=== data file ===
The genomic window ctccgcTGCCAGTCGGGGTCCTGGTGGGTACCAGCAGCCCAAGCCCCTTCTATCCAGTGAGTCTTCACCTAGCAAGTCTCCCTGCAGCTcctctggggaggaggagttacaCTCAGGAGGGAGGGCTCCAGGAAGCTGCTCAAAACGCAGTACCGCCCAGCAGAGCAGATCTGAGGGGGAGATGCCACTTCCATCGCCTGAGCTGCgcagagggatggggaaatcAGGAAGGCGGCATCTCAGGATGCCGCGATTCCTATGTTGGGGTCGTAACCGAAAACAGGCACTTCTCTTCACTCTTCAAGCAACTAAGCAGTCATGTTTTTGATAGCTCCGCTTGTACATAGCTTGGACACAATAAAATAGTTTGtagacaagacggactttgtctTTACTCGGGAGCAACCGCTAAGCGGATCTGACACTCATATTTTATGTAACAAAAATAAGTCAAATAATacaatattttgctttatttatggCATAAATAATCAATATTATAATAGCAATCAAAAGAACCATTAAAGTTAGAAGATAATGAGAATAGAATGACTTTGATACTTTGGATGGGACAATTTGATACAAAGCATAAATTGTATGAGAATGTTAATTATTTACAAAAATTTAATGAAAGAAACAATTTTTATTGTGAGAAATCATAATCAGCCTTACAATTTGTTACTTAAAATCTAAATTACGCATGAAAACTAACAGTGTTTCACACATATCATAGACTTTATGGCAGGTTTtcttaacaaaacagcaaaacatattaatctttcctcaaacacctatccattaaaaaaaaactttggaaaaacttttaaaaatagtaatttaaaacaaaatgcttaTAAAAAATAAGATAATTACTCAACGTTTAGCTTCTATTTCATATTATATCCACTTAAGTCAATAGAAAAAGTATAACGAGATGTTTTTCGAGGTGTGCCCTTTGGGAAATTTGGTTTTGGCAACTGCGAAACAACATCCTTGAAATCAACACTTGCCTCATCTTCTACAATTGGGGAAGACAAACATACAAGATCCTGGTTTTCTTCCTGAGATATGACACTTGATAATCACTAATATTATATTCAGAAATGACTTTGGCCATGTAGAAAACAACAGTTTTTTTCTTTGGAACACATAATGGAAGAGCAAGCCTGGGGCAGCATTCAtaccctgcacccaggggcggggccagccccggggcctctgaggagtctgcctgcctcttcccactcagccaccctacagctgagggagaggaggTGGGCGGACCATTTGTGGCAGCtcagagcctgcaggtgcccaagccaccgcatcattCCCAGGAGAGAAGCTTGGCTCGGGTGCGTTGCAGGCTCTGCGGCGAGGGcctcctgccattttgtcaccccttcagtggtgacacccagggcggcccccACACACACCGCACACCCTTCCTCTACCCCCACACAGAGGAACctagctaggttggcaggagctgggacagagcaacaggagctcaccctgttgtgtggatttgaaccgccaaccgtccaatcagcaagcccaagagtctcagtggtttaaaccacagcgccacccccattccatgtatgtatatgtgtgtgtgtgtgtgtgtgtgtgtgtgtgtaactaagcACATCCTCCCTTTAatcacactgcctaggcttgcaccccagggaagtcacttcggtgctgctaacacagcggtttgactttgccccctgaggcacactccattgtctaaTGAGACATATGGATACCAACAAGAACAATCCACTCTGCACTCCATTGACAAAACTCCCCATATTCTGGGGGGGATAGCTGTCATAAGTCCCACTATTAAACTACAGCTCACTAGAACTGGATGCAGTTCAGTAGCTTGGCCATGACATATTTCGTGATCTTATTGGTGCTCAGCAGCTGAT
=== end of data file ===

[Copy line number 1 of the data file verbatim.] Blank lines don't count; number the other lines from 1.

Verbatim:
The genomic window ctccgcTGCCAGTCGGGGTCCTGGTGGGTACCAGCAGCCCAAGCCCCTTCTATCCAGTGAGTCTTCACCTAGCAAGTCTCCCTGCAGCTcctctggggaggaggagttacaCTCAGGAGGGAGGGCTCCAGGAAGCTGCTCAAAACGCAGTACCGCCCAGCAGAGCAGATCTGAGGGGGAGATGCCACTTCCATCGCCTGAGCTGCgcagagggatggggaaatcAGGAAGGCGGCATCTCAGGATGCCGCGATTCCTATGTTGGGGTCGTAACCGAAAACAGGCACTTCTCTTCACTCTTCAAGCAACTAAGCAGTCATGTTTTTGATAGCTCCGCTTGTACATAGCTTGGACACAATAAAATAGTTTGtagacaagacggactttgtctTTACTCGGGAGCAACCGCTAAGCGGATCTGACACTCATATTTTATGTAACAAAAATAAGTCAAATAATacaatattttgctttatttatggCATAAATAATCAATATTATAATAGCAATCAAAAGAACCATTAAAGTTAGAAGATAATGAGAATAGAATGACTTTGATACTTTGGATGGGACAATTTGATACAAAGCATAAATTGTATGAGAATGTTAATTATTTACAAAAATTTAATGAAAGAAACAATTTTTATTGTGAGAAATCATAATCAGCCTTACAATTTGTTACTTAAAATCTAAATTACGCATGAAAACTAACAGTGTTTCACACATATCATAGACTTTATGGCAGGTTTtcttaacaaaacagcaaaacatattaatctttcctcaaacacctatccattaaaaaaaaactttggaaaaacttttaaaaatagtaatttaaaacaaaatgcttaTAAAAAATAAGATAATTACTCAACGTTTAGCTTCTATTTCATATTATATCCACTTAAGTCAATAGAAAAAGTATAACGAGATGTTTTTCGAGGTGTGCCCTTTGGGAAATTTGGTTTTGGCAACTGCGAAACAACATCCTTGAAATCAACACTTGCCTCATCTTCTACAATTGGGGAAGACAAACATACAAGATCCTGGTTTTCTTCCTGAGATATGACACTTGATAATCACTAATATTATATTCAGAAATGACTTTGGCCATGTAGAAAACAACAGTTTTTTTCTTTGGAACACATAATGGAAGAGCAAGCCTGGGGCAGCATTCAtaccctgcacccaggggcggggccagccccggggcctctgaggagtctgcctgcctcttcccactcagccaccctacagctgagggagaggaggTGGGCGGACCATTTGTGGCAGCtcagagcctgcaggtgcccaagccaccgcatcattCCCAGGAGAGAAGCTTGGCTCGGGTGCGTTGCAGGCTCTGCGGCGAGGGcctcctgccattttgtcaccccttcagtggtgacacccagggcggcccccACACACACCGCACACCCTTCCTCTACCCCCACACAGAGGAACctagctaggttggcaggagctgggacagagcaacaggagctcaccctgttgtgtggatttgaaccgccaaccgtccaatcagcaagcccaagagtctcagtggtttaaaccacagcgccacccccattccatgtatgtatatgtgtgtgtgtgtgtgtgtgtgtgtgtgtgtaactaagcACATCCTCCCTTTAatcacactgcctaggcttgcaccccagggaagtcacttcggtgctgctaacacagcggtttgactttgccccctgaggcacactccattgtctaaTGAGACATATGGATACCAACAAGAACAATCCACTCTGCACTCCATTGACAAAACTCCCCATATTCTGGGGGGGATAGCTGTCATAAGTCCCACTATTAAACTACAGCTCACTAGAACTGGATGCAGTTCAGTAGCTTGGCCATGACATATTTCGTGATCTTATTGGTGCTCAGCAGCTGAT